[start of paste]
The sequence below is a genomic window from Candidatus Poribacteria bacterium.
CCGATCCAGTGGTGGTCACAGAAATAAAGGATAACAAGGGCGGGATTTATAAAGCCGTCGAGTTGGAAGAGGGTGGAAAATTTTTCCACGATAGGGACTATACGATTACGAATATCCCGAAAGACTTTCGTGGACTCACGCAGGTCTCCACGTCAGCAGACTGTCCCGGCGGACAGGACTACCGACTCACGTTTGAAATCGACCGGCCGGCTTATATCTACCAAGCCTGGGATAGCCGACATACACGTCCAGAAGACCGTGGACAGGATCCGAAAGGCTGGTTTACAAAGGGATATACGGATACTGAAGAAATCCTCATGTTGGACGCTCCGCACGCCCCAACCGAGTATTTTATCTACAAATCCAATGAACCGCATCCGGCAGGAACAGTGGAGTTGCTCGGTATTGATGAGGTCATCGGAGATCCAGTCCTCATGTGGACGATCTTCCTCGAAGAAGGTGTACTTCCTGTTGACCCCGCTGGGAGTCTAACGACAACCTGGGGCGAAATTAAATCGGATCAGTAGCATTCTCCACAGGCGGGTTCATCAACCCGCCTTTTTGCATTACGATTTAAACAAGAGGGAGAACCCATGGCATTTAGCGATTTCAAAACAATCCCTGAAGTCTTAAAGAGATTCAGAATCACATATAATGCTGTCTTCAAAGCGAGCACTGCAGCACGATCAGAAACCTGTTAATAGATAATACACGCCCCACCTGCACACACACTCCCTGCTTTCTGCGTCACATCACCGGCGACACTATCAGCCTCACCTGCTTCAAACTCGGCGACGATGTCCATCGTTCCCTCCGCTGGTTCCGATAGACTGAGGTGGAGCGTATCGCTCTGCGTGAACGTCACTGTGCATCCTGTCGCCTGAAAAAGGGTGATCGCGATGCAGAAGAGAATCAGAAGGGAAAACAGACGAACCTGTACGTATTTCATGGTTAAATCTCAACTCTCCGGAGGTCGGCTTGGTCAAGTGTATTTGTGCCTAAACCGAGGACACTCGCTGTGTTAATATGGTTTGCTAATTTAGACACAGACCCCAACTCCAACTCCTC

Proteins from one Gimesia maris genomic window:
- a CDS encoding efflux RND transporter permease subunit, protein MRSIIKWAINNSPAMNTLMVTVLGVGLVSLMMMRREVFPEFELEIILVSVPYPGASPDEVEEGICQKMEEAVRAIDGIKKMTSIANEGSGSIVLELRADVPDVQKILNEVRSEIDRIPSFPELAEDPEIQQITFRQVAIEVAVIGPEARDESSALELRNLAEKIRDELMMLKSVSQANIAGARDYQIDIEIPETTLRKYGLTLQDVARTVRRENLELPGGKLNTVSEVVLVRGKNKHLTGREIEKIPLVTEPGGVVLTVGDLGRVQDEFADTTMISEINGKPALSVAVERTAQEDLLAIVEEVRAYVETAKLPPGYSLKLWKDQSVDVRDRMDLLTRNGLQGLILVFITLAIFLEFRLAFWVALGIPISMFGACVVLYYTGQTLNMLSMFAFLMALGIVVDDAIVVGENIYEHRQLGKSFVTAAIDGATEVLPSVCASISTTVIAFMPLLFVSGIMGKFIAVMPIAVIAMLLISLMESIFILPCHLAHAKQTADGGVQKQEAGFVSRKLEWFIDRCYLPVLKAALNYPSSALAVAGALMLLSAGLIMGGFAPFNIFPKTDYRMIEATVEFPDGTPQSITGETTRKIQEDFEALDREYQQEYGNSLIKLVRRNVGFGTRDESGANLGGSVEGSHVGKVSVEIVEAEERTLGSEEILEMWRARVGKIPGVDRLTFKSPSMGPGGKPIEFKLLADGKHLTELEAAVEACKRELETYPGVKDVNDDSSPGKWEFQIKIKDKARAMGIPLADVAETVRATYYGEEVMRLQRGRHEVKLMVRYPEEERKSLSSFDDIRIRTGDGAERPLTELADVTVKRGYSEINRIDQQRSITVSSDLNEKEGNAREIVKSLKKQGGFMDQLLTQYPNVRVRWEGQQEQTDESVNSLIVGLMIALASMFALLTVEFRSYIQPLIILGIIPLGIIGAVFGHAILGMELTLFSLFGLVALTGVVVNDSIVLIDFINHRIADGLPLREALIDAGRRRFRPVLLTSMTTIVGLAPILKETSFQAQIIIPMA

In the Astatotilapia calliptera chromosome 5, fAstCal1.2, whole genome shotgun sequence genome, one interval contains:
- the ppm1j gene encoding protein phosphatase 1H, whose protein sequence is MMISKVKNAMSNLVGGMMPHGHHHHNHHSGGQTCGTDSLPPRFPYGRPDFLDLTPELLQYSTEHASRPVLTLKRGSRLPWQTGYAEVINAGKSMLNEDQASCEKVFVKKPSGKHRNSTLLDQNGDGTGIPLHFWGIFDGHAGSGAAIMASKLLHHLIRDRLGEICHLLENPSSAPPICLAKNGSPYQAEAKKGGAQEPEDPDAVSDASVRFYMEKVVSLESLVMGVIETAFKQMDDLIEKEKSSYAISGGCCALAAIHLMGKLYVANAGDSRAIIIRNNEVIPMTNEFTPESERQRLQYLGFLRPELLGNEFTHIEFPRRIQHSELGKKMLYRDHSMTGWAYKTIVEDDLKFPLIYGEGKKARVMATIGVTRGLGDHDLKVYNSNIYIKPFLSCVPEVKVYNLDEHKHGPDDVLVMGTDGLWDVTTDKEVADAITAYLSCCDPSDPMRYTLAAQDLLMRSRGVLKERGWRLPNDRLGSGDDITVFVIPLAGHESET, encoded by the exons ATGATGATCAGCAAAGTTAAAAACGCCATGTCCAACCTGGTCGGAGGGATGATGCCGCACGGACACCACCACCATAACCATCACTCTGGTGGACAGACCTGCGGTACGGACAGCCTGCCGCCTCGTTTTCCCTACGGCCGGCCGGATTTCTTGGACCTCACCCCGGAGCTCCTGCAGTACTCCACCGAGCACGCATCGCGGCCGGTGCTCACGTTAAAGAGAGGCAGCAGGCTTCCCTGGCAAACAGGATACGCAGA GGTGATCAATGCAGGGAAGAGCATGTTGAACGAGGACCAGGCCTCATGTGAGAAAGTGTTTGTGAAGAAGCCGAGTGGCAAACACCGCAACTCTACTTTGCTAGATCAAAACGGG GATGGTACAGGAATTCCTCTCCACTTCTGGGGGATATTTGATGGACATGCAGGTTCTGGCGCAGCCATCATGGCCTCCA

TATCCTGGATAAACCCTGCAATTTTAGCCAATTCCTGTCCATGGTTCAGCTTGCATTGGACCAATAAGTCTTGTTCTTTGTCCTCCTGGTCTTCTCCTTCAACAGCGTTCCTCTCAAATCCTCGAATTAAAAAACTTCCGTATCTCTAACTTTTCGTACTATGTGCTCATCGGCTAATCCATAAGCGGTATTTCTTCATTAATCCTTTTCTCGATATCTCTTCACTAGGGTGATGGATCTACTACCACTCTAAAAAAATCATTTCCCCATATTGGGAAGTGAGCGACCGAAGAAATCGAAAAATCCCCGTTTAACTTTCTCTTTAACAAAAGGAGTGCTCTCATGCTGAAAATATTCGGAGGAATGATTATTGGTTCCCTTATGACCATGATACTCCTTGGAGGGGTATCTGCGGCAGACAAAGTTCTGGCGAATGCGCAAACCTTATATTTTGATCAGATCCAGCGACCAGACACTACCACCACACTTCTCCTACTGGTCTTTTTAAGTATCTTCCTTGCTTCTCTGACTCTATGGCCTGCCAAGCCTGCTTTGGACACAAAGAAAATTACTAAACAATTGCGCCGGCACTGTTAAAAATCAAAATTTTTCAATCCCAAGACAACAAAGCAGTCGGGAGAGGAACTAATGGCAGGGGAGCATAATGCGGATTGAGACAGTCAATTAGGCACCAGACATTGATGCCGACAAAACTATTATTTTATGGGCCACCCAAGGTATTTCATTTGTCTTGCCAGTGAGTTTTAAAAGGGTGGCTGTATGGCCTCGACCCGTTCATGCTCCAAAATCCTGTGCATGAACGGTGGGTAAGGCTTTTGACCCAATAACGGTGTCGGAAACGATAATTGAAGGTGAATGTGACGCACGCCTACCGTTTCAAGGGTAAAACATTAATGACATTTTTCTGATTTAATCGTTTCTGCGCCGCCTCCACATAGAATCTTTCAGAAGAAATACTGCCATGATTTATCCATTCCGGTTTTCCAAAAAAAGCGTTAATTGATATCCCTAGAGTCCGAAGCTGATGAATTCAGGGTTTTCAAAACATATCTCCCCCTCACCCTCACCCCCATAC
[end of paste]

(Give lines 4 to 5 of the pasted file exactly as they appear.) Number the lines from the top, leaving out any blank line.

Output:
- a CDS encoding efflux RND transporter permease subunit, protein MRSIIKWAINNSPAMNTLMVTVLGVGLVSLMMMRREVFPEFELEIILVSVPYPGASPDEVEEGICQKMEEAVRAIDGIKKMTSIANEGSGSIVLELRADVPDVQKILNEVRSEIDRIPSFPELAEDPEIQQITFRQVAIEVAVIGPEARDESSALELRNLAEKIRDELMMLKSVSQANIAGARDYQIDIEIPETTLRKYGLTLQDVARTVRRENLELPGGKLNTVSEVVLVRGKNKHLTGREIEKIPLVTEPGGVVLTVGDLGRVQDEFADTTMISEINGKPALSVAVERTAQEDLLAIVEEVRAYVETAKLPPGYSLKLWKDQSVDVRDRMDLLTRNGLQGLILVFITLAIFLEFRLAFWVALGIPISMFGACVVLYYTGQTLNMLSMFAFLMALGIVVDDAIVVGENIYEHRQLGKSFVTAAIDGATEVLPSVCASISTTVIAFMPLLFVSGIMGKFIAVMPIAVIAMLLISLMESIFILPCHLAHAKQTADGGVQKQEAGFVSRKLEWFIDRCYLPVLKAALNYPSSALAVAGALMLLSAGLIMGGFAPFNIFPKTDYRMIEATVEFPDGTPQSITGETTRKIQEDFEALDREYQQEYGNSLIKLVRRNVGFGTRDESGANLGGSVEGSHVGKVSVEIVEAEERTLGSEEILEMWRARVGKIPGVDRLTFKSPSMGPGGKPIEFKLLADGKHLTELEAAVEACKRELETYPGVKDVNDDSSPGKWEFQIKIKDKARAMGIPLADVAETVRATYYGEEVMRLQRGRHEVKLMVRYPEEERKSLSSFDDIRIRTGDGAERPLTELADVTVKRGYSEINRIDQQRSITVSSDLNEKEGNAREIVKSLKKQGGFMDQLLTQYPNVRVRWEGQQEQTDESVNSLIVGLMIALASMFALLTVEFRSYIQPLIILGIIPLGIIGAVFGHAILGMELTLFSLFGLVALTGVVVNDSIVLIDFINHRIADGLPLREALIDAGRRRFRPVLLTSMTTIVGLAPILKETSFQAQIIIPMA

In the Astatotilapia calliptera chromosome 5, fAstCal1.2, whole genome shotgun sequence genome, one interval contains: